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VIRTUAL IAS Emancipatory Spaces from Camps to Cities: Refugees and the Built Environment

24 May 2021, 10:00 am–12:00 pm

Rohingya refugees making a shelter, Oct17, G.M.B. Akash/Panos Pictures

This roundtable addresses how refugees around the world have made a significant impact upon the built environment. Among camps, emergency shelters, and cities, forced migrations across the globe have affected how refugees have actively shaped urban development and their participation in local communities.

Event Information

Open to

All

Availability

Yes

Organiser

Institute of Advanced Studies

Join the zoom event hereThis roundtable addresses how refugees around the world have made a significant impact upon the built environment. Among camps, emergency shelters, and cities, forced migrations across the globe have affected how refugees have actively shaped urban development and their participation in local communities. Asylum seekers have travelled as far from Afghanistan through Indonesia in order to seek refuge in countries like Australia. Afghani communities have sprung up on the outskirts of Jakarta creating schools and other supportive means for their members. Over 740,000 Rohingya refugees fled Myanmar in 2017 seeking stability in Bangladesh. During the Covid-19 pandemic, Cox’s Bazar residents led efforts to promote women’s rights and public health information when resources became limited. Refugees assisted Oxfam in developing a pedal-powered, hand-washing station. 250 Tunisian migrants, who recently arrived in boats on the island of Lampedusa, needed to reside on the docks of the island while they waited for quarantine measures.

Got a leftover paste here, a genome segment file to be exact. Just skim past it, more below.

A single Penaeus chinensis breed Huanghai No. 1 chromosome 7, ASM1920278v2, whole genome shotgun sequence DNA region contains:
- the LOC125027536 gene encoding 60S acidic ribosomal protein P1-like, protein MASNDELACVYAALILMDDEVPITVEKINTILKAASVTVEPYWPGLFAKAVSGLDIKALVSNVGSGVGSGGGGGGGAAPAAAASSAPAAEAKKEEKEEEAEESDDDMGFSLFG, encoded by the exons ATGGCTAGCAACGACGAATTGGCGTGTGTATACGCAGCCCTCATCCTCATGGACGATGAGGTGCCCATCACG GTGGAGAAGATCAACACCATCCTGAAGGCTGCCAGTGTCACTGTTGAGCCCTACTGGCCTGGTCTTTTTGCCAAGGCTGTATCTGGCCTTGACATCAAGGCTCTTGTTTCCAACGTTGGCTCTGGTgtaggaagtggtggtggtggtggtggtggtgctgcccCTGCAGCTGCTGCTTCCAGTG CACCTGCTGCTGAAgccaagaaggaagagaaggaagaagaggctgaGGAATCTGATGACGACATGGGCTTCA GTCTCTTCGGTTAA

Invited speakers will present quick provocations of around five to seven minutes examining the role of the built environment in addressing 21st century needs of refugees, and how spatial concerns related to buildings and infrastructure can be better represented in humanitarian aid and policy. The rest of the roundtable will be devoted to an open discussion with the audience.

All welcome. A link to join the event will be published on this webpage. Register to attend at https://ias-emancipatoryspaces.eventbrite.co.uk Please do not hesitate to contact us if you need assistance on the day, and follow this FAQ link for more information and to read our virtual events code of conduct. All of our events are free, but you can support the IAS here.

Organiser
Dr Jennifer Ferng (IAS Visiting Research Fellow and University of Sydney)

Panellists

Image courtesy of G.M.B. Akash/Panos Pictures, October 2017. 
Rohingya refugees make the frame for a makeshift shelter in a refugee camp.  Following attacks by Rohingya militants against several police posts on 25 August 2017 hundreds of thousands of Rohingya civilians fled their homes in Rhakine State, crossing over the border into Bangladesh as the Burmese military launched a furious response. In the month following the militant's attack almost 7,000 Rohingya civilians, including at least 730 children under the age of five, were killed. The UN have described military action as 'a textbook example of ethnic cleansing' and claimed the campaign to be 'clearly disproportionate'. By April 2018 around 900,000 Rohingya has fled into Bangladesh.